Consequently, the first instance court assessed whether the Plaintiff was considered as executive employee on the basis of the statutory requirements. Pursuant to the available job descriptions, organisation charts, the Plaintiff was not entitled to act as the director’s deputy, therefore he was not considered as executive employee.
The second instance court upheld the judgment of the first instance court, noting that if the wrong section of the Labour Code is cited in the employment contract [(Section (208) (1) of the Labour Code)], it may not be interpreted broadly as a reference to another (the correct) section, [Section (208) (2) of the Labour Code)].
3. Decision of the Curia
The Curia upheld the second instance decision. It concluded, in accordance with the lower courts, that the Plaintiff was not an executive employee as he was not entitled to act as the director’s deputy and he was not under the direct supervision of the director at the time of the notice of the dismissal.
In light of the above, he was not considered as executive employee pursuant to the Section (208) (1) of the Labour Code. The “executive employee clause” in the contract was based solely on the cited provision, therefore, the employee was not designated as an executive by agreement under Section (208) (2) of the Labour Code, so the court did not examine the further conditions in that regard.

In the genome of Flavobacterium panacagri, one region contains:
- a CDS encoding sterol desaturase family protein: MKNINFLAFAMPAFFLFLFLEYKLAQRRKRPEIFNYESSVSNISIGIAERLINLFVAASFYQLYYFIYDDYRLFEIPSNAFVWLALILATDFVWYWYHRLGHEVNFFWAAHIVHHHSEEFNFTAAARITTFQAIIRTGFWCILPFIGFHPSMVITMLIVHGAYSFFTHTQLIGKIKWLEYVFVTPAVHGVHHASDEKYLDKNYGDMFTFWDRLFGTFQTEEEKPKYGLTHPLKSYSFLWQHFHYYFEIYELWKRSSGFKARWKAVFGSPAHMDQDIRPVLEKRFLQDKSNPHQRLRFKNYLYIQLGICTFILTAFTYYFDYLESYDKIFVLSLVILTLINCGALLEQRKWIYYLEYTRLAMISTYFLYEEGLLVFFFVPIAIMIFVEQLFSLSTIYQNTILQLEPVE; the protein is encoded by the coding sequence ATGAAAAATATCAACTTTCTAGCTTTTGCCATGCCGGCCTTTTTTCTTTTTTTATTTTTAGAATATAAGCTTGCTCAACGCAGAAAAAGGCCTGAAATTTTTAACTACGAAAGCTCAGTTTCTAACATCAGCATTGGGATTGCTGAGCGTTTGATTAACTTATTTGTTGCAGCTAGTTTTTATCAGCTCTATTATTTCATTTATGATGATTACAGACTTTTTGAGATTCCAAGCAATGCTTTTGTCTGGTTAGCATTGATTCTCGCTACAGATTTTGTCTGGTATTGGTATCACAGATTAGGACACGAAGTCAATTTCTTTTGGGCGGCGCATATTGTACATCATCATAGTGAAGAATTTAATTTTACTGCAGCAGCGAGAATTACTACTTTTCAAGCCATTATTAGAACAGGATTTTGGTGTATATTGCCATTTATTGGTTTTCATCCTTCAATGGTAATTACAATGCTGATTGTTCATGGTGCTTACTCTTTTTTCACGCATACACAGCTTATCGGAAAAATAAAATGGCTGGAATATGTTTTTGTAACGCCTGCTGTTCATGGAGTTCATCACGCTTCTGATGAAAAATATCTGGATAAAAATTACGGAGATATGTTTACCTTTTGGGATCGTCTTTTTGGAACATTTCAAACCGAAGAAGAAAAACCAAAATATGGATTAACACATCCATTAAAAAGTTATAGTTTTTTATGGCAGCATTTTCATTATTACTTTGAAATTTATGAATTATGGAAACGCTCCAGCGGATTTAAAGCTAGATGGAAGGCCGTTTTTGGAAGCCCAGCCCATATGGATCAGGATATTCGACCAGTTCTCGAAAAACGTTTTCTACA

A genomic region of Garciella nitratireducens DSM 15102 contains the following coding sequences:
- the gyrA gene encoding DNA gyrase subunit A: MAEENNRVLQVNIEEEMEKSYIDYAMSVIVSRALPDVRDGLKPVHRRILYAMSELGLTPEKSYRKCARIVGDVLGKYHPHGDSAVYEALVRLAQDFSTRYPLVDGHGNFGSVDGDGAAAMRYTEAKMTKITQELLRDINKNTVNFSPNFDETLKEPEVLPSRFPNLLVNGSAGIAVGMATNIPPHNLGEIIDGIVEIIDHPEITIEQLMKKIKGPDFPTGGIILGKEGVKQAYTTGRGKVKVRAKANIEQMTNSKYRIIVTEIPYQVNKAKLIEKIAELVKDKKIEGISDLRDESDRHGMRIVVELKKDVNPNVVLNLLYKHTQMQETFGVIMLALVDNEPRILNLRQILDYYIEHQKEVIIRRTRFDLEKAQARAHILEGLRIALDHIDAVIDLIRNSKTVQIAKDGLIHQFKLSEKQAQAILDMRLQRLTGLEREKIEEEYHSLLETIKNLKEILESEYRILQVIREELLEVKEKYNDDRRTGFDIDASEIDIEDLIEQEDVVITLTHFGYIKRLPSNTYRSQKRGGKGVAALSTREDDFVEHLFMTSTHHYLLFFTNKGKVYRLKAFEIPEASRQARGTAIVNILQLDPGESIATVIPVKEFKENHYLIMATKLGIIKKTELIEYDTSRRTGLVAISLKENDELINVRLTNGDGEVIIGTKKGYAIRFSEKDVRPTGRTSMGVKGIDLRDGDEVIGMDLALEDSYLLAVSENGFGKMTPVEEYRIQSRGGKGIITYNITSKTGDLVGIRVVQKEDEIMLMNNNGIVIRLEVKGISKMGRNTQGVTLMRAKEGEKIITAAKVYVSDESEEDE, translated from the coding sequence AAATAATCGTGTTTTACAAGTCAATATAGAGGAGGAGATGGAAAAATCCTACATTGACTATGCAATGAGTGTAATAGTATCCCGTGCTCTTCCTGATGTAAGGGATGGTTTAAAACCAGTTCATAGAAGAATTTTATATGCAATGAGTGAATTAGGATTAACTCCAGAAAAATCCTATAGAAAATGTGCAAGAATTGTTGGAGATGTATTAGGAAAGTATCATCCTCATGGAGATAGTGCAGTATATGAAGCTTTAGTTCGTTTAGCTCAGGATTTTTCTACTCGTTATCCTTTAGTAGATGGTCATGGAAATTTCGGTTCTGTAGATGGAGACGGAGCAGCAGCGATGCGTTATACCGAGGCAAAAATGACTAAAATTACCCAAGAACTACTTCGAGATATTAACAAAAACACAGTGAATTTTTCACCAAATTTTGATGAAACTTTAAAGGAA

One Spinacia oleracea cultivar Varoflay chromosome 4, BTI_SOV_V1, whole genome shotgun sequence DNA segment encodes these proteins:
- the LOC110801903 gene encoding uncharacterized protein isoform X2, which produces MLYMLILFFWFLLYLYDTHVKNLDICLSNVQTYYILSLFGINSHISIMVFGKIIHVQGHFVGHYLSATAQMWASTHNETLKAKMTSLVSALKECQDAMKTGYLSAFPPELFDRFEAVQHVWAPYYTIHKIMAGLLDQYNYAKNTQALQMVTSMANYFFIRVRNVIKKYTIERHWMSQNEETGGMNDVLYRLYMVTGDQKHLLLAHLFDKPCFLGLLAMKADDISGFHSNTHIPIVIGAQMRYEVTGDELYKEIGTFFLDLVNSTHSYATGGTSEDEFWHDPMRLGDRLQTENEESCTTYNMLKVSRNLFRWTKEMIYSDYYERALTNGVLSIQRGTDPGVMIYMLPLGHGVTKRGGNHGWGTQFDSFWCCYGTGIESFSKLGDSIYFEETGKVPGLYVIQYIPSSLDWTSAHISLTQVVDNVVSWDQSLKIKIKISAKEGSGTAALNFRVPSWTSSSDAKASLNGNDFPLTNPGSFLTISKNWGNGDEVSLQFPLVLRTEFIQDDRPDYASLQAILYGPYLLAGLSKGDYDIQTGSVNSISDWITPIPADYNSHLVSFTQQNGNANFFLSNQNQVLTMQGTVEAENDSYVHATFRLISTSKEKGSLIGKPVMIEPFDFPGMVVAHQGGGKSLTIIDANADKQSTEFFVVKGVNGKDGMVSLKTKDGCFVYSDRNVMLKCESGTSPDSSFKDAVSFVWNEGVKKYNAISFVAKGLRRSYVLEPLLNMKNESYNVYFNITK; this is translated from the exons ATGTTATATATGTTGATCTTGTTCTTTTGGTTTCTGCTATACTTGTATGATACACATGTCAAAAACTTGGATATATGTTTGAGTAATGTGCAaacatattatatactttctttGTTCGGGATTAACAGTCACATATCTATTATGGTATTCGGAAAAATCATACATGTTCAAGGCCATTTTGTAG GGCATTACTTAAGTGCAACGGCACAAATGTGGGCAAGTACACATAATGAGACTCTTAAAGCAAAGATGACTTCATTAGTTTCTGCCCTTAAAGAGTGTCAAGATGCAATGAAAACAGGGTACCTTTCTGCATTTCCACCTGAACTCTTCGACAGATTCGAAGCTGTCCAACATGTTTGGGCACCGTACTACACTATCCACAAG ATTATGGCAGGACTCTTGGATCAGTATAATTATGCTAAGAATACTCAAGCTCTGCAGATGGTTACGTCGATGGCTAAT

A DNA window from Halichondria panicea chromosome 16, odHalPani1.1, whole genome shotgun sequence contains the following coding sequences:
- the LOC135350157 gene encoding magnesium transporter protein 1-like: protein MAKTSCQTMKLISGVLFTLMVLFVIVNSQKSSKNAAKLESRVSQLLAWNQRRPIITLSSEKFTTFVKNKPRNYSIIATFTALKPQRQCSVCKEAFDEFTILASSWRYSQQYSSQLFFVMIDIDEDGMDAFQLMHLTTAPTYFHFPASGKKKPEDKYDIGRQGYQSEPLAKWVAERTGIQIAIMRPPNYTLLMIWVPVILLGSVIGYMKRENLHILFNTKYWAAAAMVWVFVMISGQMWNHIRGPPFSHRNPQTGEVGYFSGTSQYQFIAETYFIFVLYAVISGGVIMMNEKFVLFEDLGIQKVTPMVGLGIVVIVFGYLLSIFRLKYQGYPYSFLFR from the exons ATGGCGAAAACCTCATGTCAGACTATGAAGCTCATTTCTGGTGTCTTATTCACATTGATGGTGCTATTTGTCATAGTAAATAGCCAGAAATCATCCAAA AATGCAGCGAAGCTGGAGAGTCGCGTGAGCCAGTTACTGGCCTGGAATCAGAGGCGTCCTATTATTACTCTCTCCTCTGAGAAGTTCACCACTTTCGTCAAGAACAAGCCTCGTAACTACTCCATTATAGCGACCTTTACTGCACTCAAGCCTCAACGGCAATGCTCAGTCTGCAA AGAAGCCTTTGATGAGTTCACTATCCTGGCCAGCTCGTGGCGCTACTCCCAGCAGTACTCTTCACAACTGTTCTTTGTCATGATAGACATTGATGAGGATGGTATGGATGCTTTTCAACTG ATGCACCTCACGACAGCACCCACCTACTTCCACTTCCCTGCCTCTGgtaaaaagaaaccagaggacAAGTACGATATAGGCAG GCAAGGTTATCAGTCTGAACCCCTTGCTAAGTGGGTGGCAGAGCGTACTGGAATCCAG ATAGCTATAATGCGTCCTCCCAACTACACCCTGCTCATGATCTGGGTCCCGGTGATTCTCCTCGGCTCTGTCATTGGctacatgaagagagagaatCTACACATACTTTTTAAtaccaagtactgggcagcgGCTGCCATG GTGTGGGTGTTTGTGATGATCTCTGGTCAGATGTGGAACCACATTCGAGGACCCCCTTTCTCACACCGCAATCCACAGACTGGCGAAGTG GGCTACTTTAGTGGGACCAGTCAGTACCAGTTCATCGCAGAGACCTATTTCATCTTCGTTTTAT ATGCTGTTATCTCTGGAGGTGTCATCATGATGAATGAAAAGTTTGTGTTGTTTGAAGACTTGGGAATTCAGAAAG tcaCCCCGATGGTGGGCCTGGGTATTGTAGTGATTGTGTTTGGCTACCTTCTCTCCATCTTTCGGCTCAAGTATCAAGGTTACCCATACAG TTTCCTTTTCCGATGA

4. Assessment of the decision
Pursuant to the Labour Code an employee can be considered as executive in two cases.
On one hand, by law, in which case it is important whether the employee has duties and liabilities enabling him to exercise a dominant influence on the operation, management of the employer by his decisions and to have a major role in the management of the employer. [(Section (208) (1) of the Labour Code)]
On the other hand, based on the agreement of the parties. In this latter case the employment contract may invoke the provisions on executive employees if the employee is in a position considered to be of considerable importance from the point of view of the employer’s operations, or fills a post of trust, and his salary reaches seven times the mandatory minimum wage. [(Section (208) (2) of the Labour Code)]
The decision of the Curia highlights that the employer should pay special attention at the time of the conclusion of the contract, as in the latter case, executive status is not constituted by agreement if the parties refer to the wrong provision of the Labour Code.
Although the intention of the employer was to consider the Plaintiff as executive employer on the basis of agreement, the Plaintiff was not considered as executive irrespective of the fact whether he was in a position considered to be of considerable importance or fills a post of trust, and his salary may reached the required amount laid down by the act.
Based on the above, the Curia gave priority to the contractual declaration over the intention of the parties.
In consideration of the above, we recommend that you consult a lawyer with experience of labour law before the conclusion of the employment contract in order to avoid similar little mistakes which may have serious consequences.
 Decision No. EBH2011.23.46.